Over the past twenty five years, economic developers have begun applying a complex systems approach to spur more entrepreneurial activity in a city or region. In this article, the first in a series, I will share an overview of the components of an entrepreneur ecosystem, outline three benefits of tending to it and as always,challenge you to do better for the common good.
The entrepreneur ecosystems approach takes its cue from the natural environment and farming. A natural ecosystem must have elements such as sunlight, water and soil which can be cultivated to grow beautiful gardens or lush forest. The assumption is that entrepreneur ecosystems have components that can be managed to cultivate and grow a healthier environment for entrepreneurs and business growth.
An ESHIP Ecosystem consists of actors, organizations and institutions (both public and private) that offer resources and conditions that support an entrepreneur’s success. They include (but are not limited to):
- Capital – supply of grant, debt and equity to start and grow new businesses
- Labor – skilled labor force training, public-private partnerships for workforce development
- Talent – entrepreneurship education, professional development and mentoring
- Business Assistance – specific training and technical assistance required for growth
- Market Access – specialized programs to help link products to markets
- Policy – government policy and resources that spur startups and new investments
- Infrastructures – Physical assets that are essential to business success including (transportation, water, sewer and power systems, and broadband)
- Culture – celebrating stories that promotes and normalizes entrepreneurial behaviors (e.g. risk-taking, failing forward, persistence, ect.).
Each of these areas have formal and informal actors and dynamics within a local ecosystem, including gaps and lack of connectivity, collaboration and shared purpose. The key is to understand and promote the connections between the actors and resources so that they benefit the entrepreneurs. Think of the entrepreneur as the customer or user. What is the entrepreneur’s ease of entry and navigation within the system? What level of awareness and ability to access resources exists within the ecosystem?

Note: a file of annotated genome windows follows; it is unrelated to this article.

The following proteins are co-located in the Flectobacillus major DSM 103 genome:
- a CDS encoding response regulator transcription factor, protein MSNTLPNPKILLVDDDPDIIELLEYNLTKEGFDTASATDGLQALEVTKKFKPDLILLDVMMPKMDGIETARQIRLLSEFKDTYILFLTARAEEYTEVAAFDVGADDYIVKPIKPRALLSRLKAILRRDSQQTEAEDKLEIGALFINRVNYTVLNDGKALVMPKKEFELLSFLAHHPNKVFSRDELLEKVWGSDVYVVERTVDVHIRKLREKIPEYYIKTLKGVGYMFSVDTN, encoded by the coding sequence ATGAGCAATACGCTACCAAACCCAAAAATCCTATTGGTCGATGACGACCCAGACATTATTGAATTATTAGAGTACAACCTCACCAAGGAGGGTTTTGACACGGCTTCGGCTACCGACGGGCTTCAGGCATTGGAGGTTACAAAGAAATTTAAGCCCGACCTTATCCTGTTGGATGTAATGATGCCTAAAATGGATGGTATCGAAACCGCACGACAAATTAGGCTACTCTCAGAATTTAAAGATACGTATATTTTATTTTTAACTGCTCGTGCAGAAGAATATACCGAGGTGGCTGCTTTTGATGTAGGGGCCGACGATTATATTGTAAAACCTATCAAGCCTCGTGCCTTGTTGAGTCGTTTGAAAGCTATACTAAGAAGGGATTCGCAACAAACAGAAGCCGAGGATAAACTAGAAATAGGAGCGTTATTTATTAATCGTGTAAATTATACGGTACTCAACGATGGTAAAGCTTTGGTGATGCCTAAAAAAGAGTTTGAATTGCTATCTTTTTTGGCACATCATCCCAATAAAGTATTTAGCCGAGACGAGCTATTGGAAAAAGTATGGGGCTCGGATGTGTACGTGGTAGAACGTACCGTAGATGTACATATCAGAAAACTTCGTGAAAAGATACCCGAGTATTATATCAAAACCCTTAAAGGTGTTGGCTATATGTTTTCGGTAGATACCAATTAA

We should always put the entrepreneur at the center of the ecosystem and design around their ever changing needs.
Why should you consider supporting a robust Entrepreneurial Ecosystems?
Let’s examine three key benefits and a challenge:
- Jobs. Most job creation comes from new business startups through innovation to meet needs in new ways or commercialization of technologies. Therefore, focussing on creating the right conditions for new entrepreneurs and growth of existing businesses is worth it for job creation.
- Economic Growth. According to a recent study, “Ecosystems help regions spawn a larger number of entrepreneurs (diversity), which spurs more competition and innovation (dynamism), which in turn creates new opportunities (deal flow) for new entrepreneurs, as well as their employees, customers, and investors.” It can be a virtuous cycle that benefits various actors and the community at large; especially when the approach includes everyone to accomplish the next benefit.
- Rooted wealth. You may be able to retain more wealth if you leverage your own local resources and community assets; plus you get to have a unique mix that is hard to duplicate. What works in San Francisco may not work in Santa Fe New Mexico. An urban community is very different from a rural community, starting with population density and economic concentration and/or diversity (both industry and talent). Rather than comparing and imitating other communities, it’s best to identify and leverage the local assets and actors to grow your own entrepreneurs and attract others to participate.
However, as much as we aspire to be independent, we all live in systems that keep us interconnected and interdependent. Is this a good or bad thing? Depends on who you ask.
What’s challenging is that our human systems have become infected with various pollutants. For example, bias or exclusivity that might benefit only a few can reduce the benefits mentioned before for our entrepreneur ecosystem. That’s why testing your ecosystem’s ease of access and getting feedback from users and those that are not using the resources can provide valuable insights for improvement.
The fact is our natural systems and human systems both seem to perform better when we allow for complexity, diversity and a virtue of togetherness for the common good. So, I challenge you to think about how to contribute towards a togetherness for the common good in your ecosystem.
In the next part of this series, we will look at examples and best practices of entrepreneur ecosystems.
What has been your experience with entrepreneurship ecosystems in your community?